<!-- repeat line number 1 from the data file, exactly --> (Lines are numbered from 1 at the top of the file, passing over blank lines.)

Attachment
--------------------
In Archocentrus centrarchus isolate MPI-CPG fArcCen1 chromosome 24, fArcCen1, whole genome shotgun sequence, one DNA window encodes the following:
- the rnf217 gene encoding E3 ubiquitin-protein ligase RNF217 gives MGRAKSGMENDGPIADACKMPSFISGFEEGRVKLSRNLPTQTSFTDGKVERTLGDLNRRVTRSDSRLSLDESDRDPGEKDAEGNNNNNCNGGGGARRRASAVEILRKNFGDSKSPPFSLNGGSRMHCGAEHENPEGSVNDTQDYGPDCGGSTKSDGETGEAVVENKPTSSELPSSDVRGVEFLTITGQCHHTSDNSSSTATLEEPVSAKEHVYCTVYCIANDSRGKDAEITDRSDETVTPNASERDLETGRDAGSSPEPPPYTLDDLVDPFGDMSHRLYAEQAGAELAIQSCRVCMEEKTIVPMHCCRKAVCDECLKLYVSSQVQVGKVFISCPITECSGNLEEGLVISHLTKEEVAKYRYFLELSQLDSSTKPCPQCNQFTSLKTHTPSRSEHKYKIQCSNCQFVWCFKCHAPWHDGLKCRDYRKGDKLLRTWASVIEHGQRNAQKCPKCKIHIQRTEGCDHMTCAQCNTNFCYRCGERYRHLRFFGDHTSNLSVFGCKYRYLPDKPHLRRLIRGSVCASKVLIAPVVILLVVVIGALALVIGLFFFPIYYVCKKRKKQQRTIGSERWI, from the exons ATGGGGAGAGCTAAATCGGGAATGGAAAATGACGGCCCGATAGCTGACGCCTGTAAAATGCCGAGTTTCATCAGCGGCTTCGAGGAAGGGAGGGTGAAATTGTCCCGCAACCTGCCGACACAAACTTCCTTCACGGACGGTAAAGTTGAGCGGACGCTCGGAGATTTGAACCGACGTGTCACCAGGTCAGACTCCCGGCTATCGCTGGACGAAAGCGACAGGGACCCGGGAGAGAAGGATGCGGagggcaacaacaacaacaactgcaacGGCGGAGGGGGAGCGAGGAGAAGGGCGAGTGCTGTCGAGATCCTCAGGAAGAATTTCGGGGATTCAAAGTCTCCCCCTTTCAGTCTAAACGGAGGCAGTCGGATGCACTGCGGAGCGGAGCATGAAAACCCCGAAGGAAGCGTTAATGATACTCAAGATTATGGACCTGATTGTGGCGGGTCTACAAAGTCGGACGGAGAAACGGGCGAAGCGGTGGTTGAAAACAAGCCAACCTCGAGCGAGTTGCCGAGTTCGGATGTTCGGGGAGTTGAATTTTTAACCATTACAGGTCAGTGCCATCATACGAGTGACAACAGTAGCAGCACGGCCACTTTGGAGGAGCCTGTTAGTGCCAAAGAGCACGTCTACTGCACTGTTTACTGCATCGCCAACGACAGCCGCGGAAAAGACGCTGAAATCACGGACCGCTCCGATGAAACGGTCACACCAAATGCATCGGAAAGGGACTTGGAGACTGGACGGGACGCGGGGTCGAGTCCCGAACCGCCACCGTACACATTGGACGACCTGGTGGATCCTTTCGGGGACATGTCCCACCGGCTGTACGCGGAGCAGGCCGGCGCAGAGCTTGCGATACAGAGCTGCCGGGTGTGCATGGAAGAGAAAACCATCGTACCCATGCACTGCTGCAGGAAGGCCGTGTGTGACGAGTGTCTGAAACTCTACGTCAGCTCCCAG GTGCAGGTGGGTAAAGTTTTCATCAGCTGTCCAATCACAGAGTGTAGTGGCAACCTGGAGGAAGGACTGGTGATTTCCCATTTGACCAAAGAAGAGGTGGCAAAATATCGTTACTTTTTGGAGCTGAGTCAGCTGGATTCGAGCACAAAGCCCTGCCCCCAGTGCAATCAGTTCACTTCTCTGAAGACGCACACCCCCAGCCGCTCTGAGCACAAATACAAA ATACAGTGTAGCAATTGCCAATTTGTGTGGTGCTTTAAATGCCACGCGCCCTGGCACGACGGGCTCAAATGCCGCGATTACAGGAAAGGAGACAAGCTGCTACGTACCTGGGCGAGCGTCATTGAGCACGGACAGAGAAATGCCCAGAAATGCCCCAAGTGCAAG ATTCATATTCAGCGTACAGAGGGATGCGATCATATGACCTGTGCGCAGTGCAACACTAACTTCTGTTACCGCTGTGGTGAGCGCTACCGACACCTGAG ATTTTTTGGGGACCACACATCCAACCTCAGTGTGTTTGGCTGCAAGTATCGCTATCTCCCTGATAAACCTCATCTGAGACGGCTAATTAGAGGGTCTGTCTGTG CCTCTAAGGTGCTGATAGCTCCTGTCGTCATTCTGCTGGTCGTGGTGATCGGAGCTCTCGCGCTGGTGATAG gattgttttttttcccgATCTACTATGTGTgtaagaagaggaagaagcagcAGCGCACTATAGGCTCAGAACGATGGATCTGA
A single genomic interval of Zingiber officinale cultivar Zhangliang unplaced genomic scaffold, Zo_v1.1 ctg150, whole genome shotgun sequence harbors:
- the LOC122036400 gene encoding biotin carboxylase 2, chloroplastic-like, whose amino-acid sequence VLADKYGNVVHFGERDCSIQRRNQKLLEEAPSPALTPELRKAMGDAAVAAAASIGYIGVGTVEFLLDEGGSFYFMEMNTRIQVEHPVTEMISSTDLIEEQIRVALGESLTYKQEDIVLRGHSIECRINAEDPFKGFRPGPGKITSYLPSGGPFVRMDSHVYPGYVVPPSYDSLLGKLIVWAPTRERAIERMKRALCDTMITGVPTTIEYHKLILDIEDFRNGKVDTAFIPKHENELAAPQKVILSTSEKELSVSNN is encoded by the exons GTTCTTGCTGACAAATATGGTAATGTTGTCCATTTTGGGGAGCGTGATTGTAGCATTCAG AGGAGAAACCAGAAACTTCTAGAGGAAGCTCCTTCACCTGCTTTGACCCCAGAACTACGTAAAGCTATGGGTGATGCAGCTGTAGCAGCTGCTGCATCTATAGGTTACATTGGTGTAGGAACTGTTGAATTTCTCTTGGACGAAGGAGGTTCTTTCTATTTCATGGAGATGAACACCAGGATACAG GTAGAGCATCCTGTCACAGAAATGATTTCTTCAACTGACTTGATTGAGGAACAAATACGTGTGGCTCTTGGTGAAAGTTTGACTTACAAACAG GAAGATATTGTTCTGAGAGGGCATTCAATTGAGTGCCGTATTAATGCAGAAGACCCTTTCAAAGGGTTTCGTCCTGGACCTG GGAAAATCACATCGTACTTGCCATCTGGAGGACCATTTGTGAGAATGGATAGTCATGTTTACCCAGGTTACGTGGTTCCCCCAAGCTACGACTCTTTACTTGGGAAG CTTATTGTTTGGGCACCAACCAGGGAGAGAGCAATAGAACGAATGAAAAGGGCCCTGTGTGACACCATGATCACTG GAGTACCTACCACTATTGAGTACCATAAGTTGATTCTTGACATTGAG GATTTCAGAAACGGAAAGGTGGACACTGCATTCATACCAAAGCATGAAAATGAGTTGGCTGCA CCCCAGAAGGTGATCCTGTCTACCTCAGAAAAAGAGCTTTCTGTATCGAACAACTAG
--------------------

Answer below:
In Archocentrus centrarchus isolate MPI-CPG fArcCen1 chromosome 24, fArcCen1, whole genome shotgun sequence, one DNA window encodes the following: